The European parliament elections loom. Because of the UK’s inability to do Brexit, the country will likely need to stand in them. Brexiteers have largely lined up behind the Brexit Party. But what of the Remainers – the ones who’ve spent three years dominating the discourse on Twitter?
Last one remaining
The Brexit movement went largely dormant after it won the election. This gave its opponents time to:
- Discuss the issues which led to Brexit – issues like rampant inequality, etc.
- Create an overarching campaign that sought to fix all of Britain’s wrongs – not just ensure the middle classes could go on their skiing holidays with minimal interference – not just shout “BREXIT WILL MAKE EVERYTHING WORSE” whenever someone complained they’re being austerity’d to death right now.
- Actually discuss the issues which led to Brexit!
- Ask war criminals like Tony Blair to kindly fuck off because they make Remain look like twats by association.
- ACTUALLY DISCUSS THE ISSUES WHICH LED TO BREXIT!
The fact that Remain became spearheaded by the sorts of politicians who lost the 2010 and 2015 elections has led to this picture:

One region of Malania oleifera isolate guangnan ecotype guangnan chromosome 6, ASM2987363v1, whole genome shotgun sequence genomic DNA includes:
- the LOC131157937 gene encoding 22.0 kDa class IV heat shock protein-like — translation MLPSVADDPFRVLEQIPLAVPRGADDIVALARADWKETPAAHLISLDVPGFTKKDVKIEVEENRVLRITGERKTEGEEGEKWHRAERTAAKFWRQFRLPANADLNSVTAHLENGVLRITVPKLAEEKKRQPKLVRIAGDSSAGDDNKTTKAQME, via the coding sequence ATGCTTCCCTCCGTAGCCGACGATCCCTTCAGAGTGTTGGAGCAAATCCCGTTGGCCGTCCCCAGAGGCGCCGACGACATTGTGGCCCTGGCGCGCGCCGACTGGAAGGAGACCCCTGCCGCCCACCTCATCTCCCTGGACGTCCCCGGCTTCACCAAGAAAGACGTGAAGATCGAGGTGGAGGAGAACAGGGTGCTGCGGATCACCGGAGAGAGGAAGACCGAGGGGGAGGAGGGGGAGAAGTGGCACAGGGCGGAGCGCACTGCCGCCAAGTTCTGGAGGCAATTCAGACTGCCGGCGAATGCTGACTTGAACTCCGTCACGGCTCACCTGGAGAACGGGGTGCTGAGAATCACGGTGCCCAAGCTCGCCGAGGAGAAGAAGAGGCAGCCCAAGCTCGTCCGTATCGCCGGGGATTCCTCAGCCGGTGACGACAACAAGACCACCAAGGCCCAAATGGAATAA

European Parliament voting intention:
LAB: 33% (+8)
CON: 18% (-6)
BREX: 17% (+17)
CHUK: 9% (+9)
LDEM: 9% (+2)
UKIP: 5% (-22)
GRN: 5% (-2)
via @ComRes, 16 Apr
Chgs. w/ 2014 result
— Britain Elects (@britainelects) April 18, 2019
Unfortunately, for the many people who just don’t want a Tory Brexit, the Remain movement has become saturated with careerists, ‘I’m-alright-Jacktivists’, and Mike Gapes. This isn’t panning out. And that really shouldn’t be surprising.
Still, at least Chuka Umunna is enjoying the attention.
We need your help ...
The coronavirus pandemic is changing our world, fast. And we will do all we can to keep bringing you news and analysis throughout. But we are worried about maintaining enough income to pay our staff and minimal overheads.
Now, more than ever, we need a vibrant, independent media that holds the government to account and calls it out when it puts vested economic interests above human lives. We need a media that shows solidarity with the people most affected by the crisis – and one that can help to build a world based on collaboration and compassion.
We have been fighting against an establishment that is trying to shut us down. And like most independent media, we don’t have the deep pockets of investors to call on to bail us out.
Can you help by chipping in a few pounds each month?